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Matcha Tea

About Mamancy Matcha Tea

Premium loose leaf teas and chocolates made in the Pacific Northwest.


At Mamancy, we are committed to providing you with the highest quality teas. For matcha, that begins with sourcing beautiful tea leaves from skilled tencha growers in Japan. Tencha translates to “mortar” or “grind”, and it is a term used to describe the delicate and vibrant tea leaves grown specifically for matcha.

These special tea leaves are shaded for 20-30 days, which triggers the overproduction of chlorophyll and results in the rich and striking flavors that matcha is famous for. Once harvested, the tencha is steamed to preserve the taste and health benefits of the leaves. Then, after carefully drying, the tencha is slowly ground into a fine matcha powder.

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Matcha is a green tea that is ground up into a fine powder, which is normally whisked with water or milk before it is served. Since this tea is meant to be completely consumed, it has a bold and distinctive flavor that is stronger than steeped green tea. Matcha is known for providing a wide variety of health benefits in addition to its potent and unique flavors.

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History of Matcha Tea

Green tea originated in China in about 2737 B.C., and it was carried to Japan in the 9th century by Bhuddist monks. Around this time period, tea was commonly prepared by whipping a powdered version in a bowl with hot water. This powdered tea was famously described as the “elixir of the immortals” by Zen Priest Eisai as he carried the plant’s seeds to Japan.

While steeped tea later prevailed in Chinese culture, the tradition of powdered tea became a staple in Japanese society. This special tea became known as matcha, meaning literally “rubbed or ground tea”. Though matcha is now popular all over the world, Japan is the only place where this premium tea is grown.

Health Properties of Matcha Tea

  • Encourages heart health
    Matcha can improve heart health in a number of ways – such as lowering blood pressure, cutting triglyceride levels, and reducing the amount of LDL (the “bad”) cholesterol in your body. All of these benefits can help prevent cardiovascular disease, heart attacks, and strokes.
  • Bolsters the immune system
    Matcha is packed with special antioxidants called catechins, which have been shown to boost the immune system and protect the body from damage caused by free radicals. We encounter free radicals on a daily basis through things like smog, pollution, and UV exposure, and they have been linked to issues such as cancer.
  • May improve brain function
    Matcha contains an amino acid called L-Theanine. Some studies have shown that L-Theanine can help improve focus and clarity, while also promoting relaxation and calmness – particularly in individuals with ADHD.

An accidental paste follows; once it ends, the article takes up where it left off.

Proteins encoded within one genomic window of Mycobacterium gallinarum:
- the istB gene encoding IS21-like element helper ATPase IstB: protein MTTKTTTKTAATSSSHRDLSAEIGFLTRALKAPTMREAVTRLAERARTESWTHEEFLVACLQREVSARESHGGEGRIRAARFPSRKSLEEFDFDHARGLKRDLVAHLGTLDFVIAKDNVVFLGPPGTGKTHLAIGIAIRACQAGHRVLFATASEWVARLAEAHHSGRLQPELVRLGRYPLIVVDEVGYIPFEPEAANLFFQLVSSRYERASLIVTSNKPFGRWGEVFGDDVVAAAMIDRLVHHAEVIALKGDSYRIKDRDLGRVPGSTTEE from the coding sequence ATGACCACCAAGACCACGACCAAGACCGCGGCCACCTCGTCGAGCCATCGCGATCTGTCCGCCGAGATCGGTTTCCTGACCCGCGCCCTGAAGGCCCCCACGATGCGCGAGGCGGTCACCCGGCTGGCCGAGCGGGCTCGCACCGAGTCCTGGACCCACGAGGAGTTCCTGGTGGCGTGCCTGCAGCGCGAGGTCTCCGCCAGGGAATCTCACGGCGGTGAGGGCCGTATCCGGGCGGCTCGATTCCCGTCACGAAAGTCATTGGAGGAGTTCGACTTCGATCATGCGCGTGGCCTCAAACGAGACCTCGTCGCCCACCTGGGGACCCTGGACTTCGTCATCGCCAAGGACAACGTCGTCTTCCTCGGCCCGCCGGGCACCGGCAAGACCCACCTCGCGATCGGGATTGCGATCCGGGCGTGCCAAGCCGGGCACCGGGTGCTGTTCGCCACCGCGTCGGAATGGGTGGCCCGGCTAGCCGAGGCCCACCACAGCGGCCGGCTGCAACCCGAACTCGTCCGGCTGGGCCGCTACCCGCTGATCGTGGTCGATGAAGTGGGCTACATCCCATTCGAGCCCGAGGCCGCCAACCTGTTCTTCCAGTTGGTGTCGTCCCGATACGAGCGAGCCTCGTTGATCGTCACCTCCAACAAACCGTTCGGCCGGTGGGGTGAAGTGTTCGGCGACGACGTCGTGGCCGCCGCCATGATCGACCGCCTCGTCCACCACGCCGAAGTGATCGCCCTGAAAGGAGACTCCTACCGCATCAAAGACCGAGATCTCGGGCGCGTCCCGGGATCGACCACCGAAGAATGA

• Can boost weight loss
    Research indicates that matcha can magnify the effects of hormones such as norepinephrine, which play an important role in fat loss. Matcha can also help curb cravings, which may help boost weight loss efforts.
  • Higher caffeine levels
    Matcha is made using whole tea leaves, which are blended directly into the water and not removed before drinking. That is why this tea has a higher amount of caffeine than other types of tea, including black tea. While some people may enjoy the boost of energy, caffeine can have adverse effects such as anxiety or poor sleep in others.

How to Prepare Matcha Tea

How you prepare your cup of tea can impact how well the flavors come through. To ensure you are enjoying all of the delicate and complex flavors that herbal tea has to offer, here is a guide on how to prepare your Matcha tea:

  • Use filtered water at 176°F Poor quality water can mask the deep and complex flavors of Oolong tea, so it is important to use filtered water. The temperature of your water also determines how the compounds in the tea are released, so for best results it is ideal to use water that is around 176°F.
  • Use a heaping teaspoon (~3g) of tea per 6oz cup. Flavor and taste can differ significantly depending on the specific matcha used, so you can add a little more or less depending on your personal preferences. 
  • Whisk the matcha into the liquid. Traditionally, matcha is blended with the liquid using a special bamboo whisk called a chasen. Don’t worry if you don’t have one, though! Matcha can still be thoroughly blended using a regular whisk. Just be sure to break through any clumps to avoid creating a grainy cup.
  • Enjoy your matcha! Unlike other teas, which have specific steeping times and eventually need to be removed from the liquid, matcha is ready to drink as soon as it is blended.